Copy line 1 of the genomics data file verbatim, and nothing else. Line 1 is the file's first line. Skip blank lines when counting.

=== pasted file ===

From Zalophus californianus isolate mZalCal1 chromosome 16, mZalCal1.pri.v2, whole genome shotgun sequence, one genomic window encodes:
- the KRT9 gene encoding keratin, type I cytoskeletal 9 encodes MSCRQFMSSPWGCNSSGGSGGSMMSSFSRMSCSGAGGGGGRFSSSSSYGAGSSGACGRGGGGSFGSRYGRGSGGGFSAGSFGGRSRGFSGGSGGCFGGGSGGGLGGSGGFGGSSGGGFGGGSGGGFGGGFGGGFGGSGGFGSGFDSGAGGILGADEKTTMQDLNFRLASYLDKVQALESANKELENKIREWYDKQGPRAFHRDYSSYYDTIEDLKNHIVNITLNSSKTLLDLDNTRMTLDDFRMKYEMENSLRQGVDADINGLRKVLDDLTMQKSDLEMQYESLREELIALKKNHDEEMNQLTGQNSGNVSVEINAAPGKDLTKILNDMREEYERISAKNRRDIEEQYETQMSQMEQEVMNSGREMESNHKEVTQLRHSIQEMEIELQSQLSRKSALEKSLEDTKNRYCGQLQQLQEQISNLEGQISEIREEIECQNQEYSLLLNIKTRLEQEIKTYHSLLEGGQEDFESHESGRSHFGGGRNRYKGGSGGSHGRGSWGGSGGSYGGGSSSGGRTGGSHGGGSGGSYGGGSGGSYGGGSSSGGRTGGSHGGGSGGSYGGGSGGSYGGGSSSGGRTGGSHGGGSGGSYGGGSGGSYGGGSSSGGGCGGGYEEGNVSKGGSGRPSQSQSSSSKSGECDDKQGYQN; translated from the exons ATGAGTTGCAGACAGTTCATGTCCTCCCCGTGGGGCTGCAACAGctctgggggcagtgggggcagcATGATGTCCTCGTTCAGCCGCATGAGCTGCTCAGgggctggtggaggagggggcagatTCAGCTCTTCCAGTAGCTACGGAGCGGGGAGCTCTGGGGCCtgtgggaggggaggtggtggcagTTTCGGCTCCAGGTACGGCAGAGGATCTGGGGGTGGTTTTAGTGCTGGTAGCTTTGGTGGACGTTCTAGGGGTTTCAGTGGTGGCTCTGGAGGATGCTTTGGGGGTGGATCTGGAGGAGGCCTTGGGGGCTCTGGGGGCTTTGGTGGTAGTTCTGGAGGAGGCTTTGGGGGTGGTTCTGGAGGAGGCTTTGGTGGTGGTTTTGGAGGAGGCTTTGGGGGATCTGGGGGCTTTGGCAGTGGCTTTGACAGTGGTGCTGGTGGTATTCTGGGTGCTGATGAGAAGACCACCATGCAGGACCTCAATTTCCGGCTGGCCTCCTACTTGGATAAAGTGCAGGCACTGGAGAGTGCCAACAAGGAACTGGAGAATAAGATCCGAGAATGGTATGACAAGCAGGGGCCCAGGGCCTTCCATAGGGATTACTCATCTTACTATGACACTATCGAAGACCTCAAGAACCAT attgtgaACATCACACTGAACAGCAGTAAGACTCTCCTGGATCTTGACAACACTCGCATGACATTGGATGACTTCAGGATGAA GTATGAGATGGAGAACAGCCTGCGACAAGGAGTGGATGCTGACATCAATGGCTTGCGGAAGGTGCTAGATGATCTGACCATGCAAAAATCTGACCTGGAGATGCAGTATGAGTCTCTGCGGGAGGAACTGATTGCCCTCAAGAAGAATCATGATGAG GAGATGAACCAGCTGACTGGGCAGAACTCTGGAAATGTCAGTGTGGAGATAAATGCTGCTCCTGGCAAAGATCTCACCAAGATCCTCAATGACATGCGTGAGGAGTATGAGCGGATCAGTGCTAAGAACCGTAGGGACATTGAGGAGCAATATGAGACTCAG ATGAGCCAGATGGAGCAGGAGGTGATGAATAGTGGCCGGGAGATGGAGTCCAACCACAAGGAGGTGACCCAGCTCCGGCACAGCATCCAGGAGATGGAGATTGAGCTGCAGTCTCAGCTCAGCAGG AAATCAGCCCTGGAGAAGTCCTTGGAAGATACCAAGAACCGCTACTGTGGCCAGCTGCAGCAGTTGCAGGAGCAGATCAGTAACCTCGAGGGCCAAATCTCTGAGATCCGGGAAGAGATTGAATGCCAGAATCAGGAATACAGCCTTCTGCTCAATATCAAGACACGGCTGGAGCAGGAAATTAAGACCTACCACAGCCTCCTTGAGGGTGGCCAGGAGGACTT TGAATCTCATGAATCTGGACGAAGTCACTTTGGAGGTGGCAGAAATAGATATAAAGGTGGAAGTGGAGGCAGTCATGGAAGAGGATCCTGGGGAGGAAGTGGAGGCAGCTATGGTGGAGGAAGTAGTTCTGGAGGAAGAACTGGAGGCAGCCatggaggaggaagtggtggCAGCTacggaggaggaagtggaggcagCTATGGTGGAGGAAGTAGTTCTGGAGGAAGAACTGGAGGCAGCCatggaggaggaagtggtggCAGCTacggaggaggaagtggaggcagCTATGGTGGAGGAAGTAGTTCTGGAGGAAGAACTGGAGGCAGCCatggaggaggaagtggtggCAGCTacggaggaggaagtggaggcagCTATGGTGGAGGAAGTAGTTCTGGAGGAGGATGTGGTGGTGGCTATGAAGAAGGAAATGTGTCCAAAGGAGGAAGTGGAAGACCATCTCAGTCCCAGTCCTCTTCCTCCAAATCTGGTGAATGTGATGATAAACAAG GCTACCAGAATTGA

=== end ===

From Zalophus californianus isolate mZalCal1 chromosome 16, mZalCal1.pri.v2, whole genome shotgun sequence, one genomic window encodes: